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From: Dan <meliza@OCF.Berkeley.EDU>
Subject: Re: (urth) PEACE: Coldhouse expanded
Date: Wed, 11 Jul 2001 11:54:44 

Dan here, finally delurking after being both enlightened and
intimidated for some time now:

Adam Stephanides wrote:

> At the time of the big PEACE discussion, I dreamed up a theory as a
> reductio ad absurdum of the unreliable Weer: that nothing interesting
> actually happened to Weer--he made up Bobbly Black, the egg hunt, the
> coldhouse prank, the treasure hunt, and all to conceal the fact that he
> led a boring life.  It sounds like you've been seriously contemplating
> something like this theory (which I'd actually be more willing to take
> seriously now than I did then).

I don't know what the consensus is on the ending of the novel, but I
took Weer's remark about waking, in the context of the Chinese garden
dream, to mean either that he is at last waking to a higher, more
realized existence (as in the Borges tale - I forget the title - of
the man who dies and only after a series of nightmares realizes that
he has in fact been in heaven all along), or that Weer is himself as a
child dreaming of his own future and death.

This in turn reminded me of a fairy tale I read once upon a time (so
long ago that though I can remember the shape of the book and the
pictures I have no clue what the source was), in which a boy is given
a magical ball of string.  Whenever he pulls on the string his life
advances by a proportionate amount.  One morning in school he pulls
the string and finds that school has already let out for the
afternoon.  When he's drafted into the army he pulls it a great ways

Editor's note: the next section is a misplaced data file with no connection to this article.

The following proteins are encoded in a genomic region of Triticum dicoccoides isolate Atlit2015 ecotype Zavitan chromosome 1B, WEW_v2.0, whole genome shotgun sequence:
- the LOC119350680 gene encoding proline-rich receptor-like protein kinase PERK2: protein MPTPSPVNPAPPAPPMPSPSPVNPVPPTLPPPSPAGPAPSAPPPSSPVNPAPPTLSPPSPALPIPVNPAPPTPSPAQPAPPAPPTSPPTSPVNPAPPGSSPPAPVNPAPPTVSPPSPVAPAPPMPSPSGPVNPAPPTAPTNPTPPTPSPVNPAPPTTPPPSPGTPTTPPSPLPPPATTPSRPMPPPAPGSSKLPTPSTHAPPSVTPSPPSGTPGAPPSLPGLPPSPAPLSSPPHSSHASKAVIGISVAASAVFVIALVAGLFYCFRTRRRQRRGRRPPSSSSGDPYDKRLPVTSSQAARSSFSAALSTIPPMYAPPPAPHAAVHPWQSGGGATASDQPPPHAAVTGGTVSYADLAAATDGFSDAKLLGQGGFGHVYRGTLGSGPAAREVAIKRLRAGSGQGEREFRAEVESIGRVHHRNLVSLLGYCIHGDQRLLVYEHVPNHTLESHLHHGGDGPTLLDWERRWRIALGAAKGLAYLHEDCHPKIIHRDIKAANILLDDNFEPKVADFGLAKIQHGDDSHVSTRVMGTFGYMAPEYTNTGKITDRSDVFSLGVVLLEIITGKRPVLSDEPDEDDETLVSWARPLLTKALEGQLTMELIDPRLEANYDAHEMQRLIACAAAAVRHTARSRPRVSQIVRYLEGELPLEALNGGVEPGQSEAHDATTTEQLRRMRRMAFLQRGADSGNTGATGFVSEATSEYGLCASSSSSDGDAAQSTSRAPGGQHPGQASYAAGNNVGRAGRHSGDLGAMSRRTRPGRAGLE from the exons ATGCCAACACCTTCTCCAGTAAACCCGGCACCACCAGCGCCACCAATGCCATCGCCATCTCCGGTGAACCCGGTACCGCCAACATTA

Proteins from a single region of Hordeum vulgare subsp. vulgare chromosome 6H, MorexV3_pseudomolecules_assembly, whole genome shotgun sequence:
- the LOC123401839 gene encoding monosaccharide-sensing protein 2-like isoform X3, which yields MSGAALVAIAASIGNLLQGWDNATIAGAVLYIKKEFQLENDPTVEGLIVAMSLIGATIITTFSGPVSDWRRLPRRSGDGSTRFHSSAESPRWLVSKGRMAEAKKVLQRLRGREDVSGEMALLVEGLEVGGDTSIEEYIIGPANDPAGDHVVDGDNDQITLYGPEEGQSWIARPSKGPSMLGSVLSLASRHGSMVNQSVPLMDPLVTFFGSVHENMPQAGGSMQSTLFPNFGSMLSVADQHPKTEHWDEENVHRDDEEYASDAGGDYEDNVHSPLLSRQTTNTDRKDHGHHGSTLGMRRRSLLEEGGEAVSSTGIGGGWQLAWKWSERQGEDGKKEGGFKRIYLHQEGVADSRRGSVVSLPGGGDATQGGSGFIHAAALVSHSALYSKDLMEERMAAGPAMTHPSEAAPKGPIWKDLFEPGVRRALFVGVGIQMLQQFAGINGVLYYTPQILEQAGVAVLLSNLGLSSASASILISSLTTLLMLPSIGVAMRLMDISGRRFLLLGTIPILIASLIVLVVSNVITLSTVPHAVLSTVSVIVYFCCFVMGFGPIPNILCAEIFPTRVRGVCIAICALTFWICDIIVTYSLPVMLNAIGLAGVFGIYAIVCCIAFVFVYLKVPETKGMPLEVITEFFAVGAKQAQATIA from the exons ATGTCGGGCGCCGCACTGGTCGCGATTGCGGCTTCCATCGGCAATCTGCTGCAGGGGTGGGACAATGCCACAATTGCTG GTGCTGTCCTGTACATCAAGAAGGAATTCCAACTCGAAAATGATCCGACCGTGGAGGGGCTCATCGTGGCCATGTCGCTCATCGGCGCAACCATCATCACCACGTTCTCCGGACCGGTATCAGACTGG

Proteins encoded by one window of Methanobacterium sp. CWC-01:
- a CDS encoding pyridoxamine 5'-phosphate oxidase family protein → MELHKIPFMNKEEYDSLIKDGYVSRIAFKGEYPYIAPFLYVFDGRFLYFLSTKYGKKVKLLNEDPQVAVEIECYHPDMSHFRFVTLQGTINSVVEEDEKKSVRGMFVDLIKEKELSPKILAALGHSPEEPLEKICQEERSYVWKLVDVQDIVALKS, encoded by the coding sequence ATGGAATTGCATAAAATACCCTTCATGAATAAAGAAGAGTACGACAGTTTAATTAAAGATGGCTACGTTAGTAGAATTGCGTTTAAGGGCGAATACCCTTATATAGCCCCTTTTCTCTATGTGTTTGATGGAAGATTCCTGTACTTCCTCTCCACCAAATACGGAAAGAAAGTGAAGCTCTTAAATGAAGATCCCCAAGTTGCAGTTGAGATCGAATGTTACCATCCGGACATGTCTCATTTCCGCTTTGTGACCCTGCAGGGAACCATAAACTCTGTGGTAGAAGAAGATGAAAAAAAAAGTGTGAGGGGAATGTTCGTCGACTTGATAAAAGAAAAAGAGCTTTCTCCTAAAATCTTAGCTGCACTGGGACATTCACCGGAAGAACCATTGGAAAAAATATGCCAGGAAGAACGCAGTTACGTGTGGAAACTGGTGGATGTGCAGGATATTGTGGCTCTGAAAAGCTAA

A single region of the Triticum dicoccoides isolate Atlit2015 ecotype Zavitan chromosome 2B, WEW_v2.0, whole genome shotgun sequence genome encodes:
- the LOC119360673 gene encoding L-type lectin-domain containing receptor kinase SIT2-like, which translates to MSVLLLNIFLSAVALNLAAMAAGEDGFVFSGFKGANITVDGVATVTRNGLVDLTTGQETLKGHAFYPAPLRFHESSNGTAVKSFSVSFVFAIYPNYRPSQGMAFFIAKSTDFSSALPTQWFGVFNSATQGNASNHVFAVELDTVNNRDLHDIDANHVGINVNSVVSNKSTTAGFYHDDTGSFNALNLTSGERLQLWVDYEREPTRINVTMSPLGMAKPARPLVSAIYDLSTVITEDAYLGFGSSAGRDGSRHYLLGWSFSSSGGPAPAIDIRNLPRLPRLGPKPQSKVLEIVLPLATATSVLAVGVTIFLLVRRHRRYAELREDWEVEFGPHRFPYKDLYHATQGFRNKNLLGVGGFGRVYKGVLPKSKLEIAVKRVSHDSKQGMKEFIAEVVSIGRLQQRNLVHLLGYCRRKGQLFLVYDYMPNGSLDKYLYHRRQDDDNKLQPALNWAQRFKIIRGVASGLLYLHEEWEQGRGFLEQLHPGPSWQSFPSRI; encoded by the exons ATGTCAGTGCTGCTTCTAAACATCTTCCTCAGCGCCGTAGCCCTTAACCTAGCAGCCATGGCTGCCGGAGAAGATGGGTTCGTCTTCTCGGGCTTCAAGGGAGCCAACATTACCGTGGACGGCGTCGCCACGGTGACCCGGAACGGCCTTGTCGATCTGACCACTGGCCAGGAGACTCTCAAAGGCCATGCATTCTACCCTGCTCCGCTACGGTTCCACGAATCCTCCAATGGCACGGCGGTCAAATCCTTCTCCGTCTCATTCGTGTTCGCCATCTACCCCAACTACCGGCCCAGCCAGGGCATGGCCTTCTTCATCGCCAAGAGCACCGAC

until that's over.  And so on.  Until at last when he's an old man he
realizes that he can remember nothing of his life because he never
experienced it.  At that point I think the angel who gave him the ball
reappears and grants him a second go at it.

Now with Adam's and mantis's remarks I find myself thinking about that
story again and wondering if a person who has essentially opted out of
'real life' wouldn't try in various ways to fill in the gaps, to at
least speculate on what might have occurred.  Weer might not be
fabricating his life in totum (except in the sense that he may be
dreaming it) but I do think he wants his account to guess at bigger
things.  Of course Wolfe has a habit of leaving big things off-stage
and may have a variety of aesthetic reasons for it, but I begin to
suspect that his full-moon alter ego is coming as close as possible to
outright lying in order to imply that (for instance) he shot Lois or
locked the worker in the coldroom.


*More Wolfe info & archive of this list at http://www.urth.net/urth/

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